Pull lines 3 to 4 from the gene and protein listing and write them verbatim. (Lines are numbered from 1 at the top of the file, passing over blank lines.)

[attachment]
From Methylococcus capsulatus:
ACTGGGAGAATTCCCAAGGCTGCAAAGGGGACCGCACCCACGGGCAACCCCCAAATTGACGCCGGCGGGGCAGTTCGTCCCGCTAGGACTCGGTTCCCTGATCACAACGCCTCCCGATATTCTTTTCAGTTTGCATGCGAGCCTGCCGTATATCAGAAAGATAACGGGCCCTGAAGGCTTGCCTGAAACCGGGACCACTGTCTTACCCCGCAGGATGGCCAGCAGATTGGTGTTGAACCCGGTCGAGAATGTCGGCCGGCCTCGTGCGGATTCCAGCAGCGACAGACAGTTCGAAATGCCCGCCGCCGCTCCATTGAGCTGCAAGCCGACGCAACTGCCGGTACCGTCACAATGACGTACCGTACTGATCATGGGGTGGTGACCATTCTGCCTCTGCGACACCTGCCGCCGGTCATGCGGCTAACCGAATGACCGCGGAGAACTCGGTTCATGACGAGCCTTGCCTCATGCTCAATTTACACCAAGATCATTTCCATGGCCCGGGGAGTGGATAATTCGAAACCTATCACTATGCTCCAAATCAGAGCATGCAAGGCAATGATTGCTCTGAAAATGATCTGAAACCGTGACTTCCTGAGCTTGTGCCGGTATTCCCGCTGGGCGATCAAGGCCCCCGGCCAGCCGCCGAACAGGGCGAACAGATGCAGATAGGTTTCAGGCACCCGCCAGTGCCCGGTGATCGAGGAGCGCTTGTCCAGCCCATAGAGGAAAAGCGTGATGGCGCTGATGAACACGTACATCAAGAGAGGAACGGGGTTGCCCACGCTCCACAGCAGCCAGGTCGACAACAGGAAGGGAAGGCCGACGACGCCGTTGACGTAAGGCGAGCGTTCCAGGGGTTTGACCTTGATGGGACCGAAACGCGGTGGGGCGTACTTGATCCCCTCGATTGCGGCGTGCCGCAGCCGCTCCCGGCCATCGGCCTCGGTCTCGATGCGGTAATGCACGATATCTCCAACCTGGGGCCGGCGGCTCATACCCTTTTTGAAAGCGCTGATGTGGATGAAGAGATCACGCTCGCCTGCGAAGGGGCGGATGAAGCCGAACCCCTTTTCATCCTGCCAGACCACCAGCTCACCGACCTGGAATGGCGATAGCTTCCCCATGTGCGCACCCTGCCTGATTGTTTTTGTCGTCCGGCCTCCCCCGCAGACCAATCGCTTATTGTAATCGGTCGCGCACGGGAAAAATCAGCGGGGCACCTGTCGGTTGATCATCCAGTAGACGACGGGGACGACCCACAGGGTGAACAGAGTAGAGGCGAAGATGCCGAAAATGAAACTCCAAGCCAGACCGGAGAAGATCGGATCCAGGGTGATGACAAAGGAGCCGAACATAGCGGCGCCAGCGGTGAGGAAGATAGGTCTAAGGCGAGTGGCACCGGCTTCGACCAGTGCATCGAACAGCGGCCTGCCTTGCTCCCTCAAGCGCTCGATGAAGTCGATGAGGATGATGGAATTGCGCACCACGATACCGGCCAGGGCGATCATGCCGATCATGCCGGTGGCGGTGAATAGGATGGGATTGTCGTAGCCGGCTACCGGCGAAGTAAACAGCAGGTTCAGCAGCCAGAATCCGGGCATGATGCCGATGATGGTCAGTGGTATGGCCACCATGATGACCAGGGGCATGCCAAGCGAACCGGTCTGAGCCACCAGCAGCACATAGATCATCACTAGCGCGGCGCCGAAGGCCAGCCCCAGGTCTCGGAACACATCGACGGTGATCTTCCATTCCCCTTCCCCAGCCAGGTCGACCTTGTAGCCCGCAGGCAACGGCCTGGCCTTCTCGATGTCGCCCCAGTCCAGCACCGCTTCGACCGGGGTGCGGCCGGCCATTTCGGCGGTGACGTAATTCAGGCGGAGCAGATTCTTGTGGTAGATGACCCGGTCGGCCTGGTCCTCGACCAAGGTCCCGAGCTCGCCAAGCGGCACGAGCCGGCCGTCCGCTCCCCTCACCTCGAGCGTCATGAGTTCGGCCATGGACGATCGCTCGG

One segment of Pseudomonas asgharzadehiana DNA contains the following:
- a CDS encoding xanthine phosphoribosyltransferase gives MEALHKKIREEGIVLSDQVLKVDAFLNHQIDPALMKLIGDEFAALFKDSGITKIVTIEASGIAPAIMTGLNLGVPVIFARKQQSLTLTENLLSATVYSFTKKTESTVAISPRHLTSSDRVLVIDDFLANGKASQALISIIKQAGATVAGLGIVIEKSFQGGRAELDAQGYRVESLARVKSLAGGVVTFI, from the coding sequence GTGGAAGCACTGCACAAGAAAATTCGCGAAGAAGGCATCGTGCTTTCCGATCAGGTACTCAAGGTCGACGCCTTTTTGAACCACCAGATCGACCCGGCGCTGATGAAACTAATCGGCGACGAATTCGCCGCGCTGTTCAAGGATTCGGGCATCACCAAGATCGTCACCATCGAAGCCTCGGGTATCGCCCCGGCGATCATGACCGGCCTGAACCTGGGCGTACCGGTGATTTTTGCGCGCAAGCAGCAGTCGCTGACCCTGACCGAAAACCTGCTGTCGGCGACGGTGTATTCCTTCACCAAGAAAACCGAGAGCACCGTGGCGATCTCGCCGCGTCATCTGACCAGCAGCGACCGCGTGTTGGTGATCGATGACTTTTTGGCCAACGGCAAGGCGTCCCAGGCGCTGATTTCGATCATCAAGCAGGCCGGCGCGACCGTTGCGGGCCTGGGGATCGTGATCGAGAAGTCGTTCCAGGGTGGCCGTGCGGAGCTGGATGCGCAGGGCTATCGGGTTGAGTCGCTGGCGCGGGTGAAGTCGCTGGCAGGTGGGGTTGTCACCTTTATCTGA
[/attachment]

One segment of Pseudomonas asgharzadehiana DNA contains the following:
- a CDS encoding xanthine phosphoribosyltransferase gives MEALHKKIREEGIVLSDQVLKVDAFLNHQIDPALMKLIGDEFAALFKDSGITKIVTIEASGIAPAIMTGLNLGVPVIFARKQQSLTLTENLLSATVYSFTKKTESTVAISPRHLTSSDRVLVIDDFLANGKASQALISIIKQAGATVAGLGIVIEKSFQGGRAELDAQGYRVESLARVKSLAGGVVTFI, from the coding sequence GTGGAAGCACTGCACAAGAAAATTCGCGAAGAAGGCATCGTGCTTTCCGATCAGGTACTCAAGGTCGACGCCTTTTTGAACCACCAGATCGACCCGGCGCTGATGAAACTAATCGGCGACGAATTCGCCGCGCTGTTCAAGGATTCGGGCATCACCAAGATCGTCACCATCGAAGCCTCGGGTATCGCCCCGGCGATCATGACCGGCCTGAACCTGGGCGTACCGGTGATTTTTGCGCGCAAGCAGCAGTCGCTGACCCTGACCGAAAACCTGCTGTCGGCGACGGTGTATTCCTTCACCAAGAAAACCGAGAGCACCGTGGCGATCTCGCCGCGTCATCTGACCAGCAGCGACCGCGTGTTGGTGATCGATGACTTTTTGGCCAACGGCAAGGCGTCCCAGGCGCTGATTTCGATCATCAAGCAGGCCGGCGCGACCGTTGCGGGCCTGGGGATCGTGATCGAGAAGTCGTTCCAGGGTGGCCGTGCGGAGCTGGATGCGCAGGGCTATCGGGTTGAGTCGCTGGCGCGGGTGAAGTCGCTGGCAGGTGGGGTTGTCACCTTTATCTGA